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What IS Vexel Art Anyway?

Fri Nov 30, 2012, 4:41 AM by TheLastHuzzah:iconthelasthuzzah:
So, hello then :D I am the newly appointed Community Volunteer for the Vexel gallery, taking over from the ever-wonderful jussta! :love: I am here to provide you with support and entertainment, and to be a bridge between you and the deviantART $taff :dummy:

You will be excited to know that I already have a contest in the planning for next year, but in the mean time while I find my feet in the volunteer world, I can tell you that vexelove has both a contest and a collab you can take part in at the moment, and you can find the details here: :la:

And, my dear vexel artists, take a look at TheVexelGroup, your vexel community hub of info and goings-on, also with a gallery you can submit to :dalove:

:star: So... What IS Vexel Art anyway?

I always thought the easiest way to describe it was by calling it digital cut paper. When you make a traditional cut paper piece, you are using shapes of paper all built up to create an image - vexel is the same sort of thing, but its all digital instead, using blocks of solid colour or gradients to create a full image :D

These blocks of colour are usually created with a pen tool or lasso tool of some sort, though names vary between programs. The techniques found in vexel art are often similar to those found in vector art, but there are many differences, the most obvious being that vector art is infinitely scalable without loss of quality, whereas vexel art - much like cut paper - cannot be resized in such a way, but can only be resized in the same way as most other digital formats, and scaling would result in pixellation and/or blurry-ness.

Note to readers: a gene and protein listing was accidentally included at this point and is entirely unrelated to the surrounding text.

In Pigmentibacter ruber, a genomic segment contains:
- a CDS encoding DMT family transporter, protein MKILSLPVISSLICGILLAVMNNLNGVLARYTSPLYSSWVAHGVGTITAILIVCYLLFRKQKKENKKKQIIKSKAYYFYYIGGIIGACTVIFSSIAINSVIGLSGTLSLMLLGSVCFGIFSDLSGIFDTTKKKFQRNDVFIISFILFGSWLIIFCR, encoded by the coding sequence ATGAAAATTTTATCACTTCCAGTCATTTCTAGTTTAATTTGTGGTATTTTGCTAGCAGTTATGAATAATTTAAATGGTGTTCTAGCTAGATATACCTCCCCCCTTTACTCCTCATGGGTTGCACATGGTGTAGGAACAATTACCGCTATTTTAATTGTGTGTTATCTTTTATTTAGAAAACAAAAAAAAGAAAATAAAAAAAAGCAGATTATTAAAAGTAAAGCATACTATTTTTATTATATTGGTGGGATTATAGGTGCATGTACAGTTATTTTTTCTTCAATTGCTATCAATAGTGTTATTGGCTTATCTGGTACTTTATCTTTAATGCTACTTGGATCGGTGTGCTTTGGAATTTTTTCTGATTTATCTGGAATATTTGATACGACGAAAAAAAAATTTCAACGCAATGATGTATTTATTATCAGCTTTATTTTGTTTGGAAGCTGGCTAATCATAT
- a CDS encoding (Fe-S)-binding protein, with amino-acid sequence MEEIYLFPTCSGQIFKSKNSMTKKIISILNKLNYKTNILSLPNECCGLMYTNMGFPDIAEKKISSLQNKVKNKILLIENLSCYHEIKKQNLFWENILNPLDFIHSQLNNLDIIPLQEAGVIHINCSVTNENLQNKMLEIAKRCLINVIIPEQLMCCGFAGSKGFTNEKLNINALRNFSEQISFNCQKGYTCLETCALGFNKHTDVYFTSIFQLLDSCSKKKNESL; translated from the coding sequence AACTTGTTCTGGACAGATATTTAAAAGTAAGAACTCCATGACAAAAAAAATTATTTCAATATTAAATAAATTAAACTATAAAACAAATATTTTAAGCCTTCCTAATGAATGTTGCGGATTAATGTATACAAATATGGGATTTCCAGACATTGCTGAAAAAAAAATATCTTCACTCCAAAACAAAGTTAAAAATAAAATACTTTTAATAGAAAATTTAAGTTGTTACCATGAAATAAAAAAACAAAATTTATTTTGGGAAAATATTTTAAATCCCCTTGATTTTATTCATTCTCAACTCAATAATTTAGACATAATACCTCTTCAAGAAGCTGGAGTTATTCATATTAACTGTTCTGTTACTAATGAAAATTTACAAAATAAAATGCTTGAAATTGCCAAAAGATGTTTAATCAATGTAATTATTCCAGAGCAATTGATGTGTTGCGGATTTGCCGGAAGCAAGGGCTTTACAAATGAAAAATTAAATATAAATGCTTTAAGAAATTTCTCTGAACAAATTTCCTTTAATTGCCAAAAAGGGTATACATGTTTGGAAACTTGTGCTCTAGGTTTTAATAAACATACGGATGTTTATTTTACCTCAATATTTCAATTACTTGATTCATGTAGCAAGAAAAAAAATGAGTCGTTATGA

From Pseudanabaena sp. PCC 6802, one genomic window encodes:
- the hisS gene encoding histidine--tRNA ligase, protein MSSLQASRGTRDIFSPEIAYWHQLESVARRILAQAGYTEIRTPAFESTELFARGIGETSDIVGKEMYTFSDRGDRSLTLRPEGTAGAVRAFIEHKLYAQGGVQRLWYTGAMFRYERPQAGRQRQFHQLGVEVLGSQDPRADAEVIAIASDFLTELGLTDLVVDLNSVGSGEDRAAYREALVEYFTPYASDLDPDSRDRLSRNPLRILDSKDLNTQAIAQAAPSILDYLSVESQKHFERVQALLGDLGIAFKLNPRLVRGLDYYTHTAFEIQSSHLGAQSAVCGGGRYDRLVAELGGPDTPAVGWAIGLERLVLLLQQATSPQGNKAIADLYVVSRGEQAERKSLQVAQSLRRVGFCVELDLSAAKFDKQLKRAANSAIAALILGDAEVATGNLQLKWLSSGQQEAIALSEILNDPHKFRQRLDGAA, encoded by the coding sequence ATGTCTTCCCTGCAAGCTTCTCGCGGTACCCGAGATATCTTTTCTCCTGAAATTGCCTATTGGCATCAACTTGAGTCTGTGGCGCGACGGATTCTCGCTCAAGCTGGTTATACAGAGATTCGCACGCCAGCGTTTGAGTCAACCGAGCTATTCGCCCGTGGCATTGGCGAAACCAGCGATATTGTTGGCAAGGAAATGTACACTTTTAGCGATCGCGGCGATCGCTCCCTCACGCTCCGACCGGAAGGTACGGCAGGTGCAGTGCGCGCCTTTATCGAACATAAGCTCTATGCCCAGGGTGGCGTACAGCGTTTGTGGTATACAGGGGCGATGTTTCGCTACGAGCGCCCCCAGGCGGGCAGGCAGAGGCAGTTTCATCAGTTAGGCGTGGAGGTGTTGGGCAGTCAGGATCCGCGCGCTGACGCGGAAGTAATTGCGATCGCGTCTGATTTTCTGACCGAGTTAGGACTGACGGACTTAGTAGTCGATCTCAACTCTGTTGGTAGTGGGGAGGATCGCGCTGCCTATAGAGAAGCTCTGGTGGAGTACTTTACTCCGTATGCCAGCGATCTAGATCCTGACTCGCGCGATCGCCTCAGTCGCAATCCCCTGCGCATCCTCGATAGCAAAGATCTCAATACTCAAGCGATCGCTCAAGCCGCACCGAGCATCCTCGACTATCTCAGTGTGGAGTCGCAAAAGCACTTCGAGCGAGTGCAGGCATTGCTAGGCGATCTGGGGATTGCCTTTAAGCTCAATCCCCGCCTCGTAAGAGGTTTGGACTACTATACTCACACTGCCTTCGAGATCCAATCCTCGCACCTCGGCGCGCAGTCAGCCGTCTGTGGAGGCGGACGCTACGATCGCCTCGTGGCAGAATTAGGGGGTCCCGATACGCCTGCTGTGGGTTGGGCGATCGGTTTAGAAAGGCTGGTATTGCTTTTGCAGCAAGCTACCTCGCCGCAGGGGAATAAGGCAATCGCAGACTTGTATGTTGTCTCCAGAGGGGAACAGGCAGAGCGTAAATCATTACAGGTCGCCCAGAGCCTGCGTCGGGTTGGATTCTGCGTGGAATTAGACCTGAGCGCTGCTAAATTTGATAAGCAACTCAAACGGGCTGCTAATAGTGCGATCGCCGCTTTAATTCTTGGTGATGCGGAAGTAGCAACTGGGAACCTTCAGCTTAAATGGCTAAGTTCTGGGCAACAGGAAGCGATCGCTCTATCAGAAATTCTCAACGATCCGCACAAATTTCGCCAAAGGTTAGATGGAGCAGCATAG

Some artists use just a couple of layers of colour to create their images, and some artists use hundreds of layers, and some artists, like me, go somewhere in between. Here's some lovely portraits to help demonstrate!

plastic bag by yummiedesire L-U-S-T by Lullipops alejandro by womanwithagun
SMILE HYO by gershonv as fast as you think by pazforward

And here's some links that will help you, which can always be found on the front page of TheVexelGroup :eager:

:bulletpink: The Definition of Vexel
:bulletpink: Vexel FAQ
:bulletpink: Vector, Vexel or Mixed Media?
:bulletpink: The Difference between Vector and Vexel
:bulletpink: Getting into Vector and Vexel Artwork
:bulletpink: Stock: Tips & Hints for New Vexel/Vector Artists
:bulletpink: Vexed over Vexel

So! That's all for now :D Please feel free to drop by and say hi, let me know a bit about you, I'd love to get to know my watchers more :love:

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Astrikos Featured By Owner Nov 30, 2012   General Artist
FionaCreates Featured By Owner Nov 30, 2012  Professional General Artist
I'm going to be all confusing now and probably confuse myself more and then confuse you along the way.

Vector and Vexel.

So they share a similar look, but a Vector is created in a Vector Program (AI, Inkscape etc) and a Vexel is created in a Raster Program (PS, GIMP etc)?

Main question was regarding an attitude I found in a Vexel contest that had me thoroughly confused. Since when you make a Vector in Inkscape you can indeed scale it infinitely, but in order to put it on the internet I have to turn it into a raster image, which usually involves exporting it as a png which I then crop in GIMP, which of course then turns it into an image I cannot scale infinitely.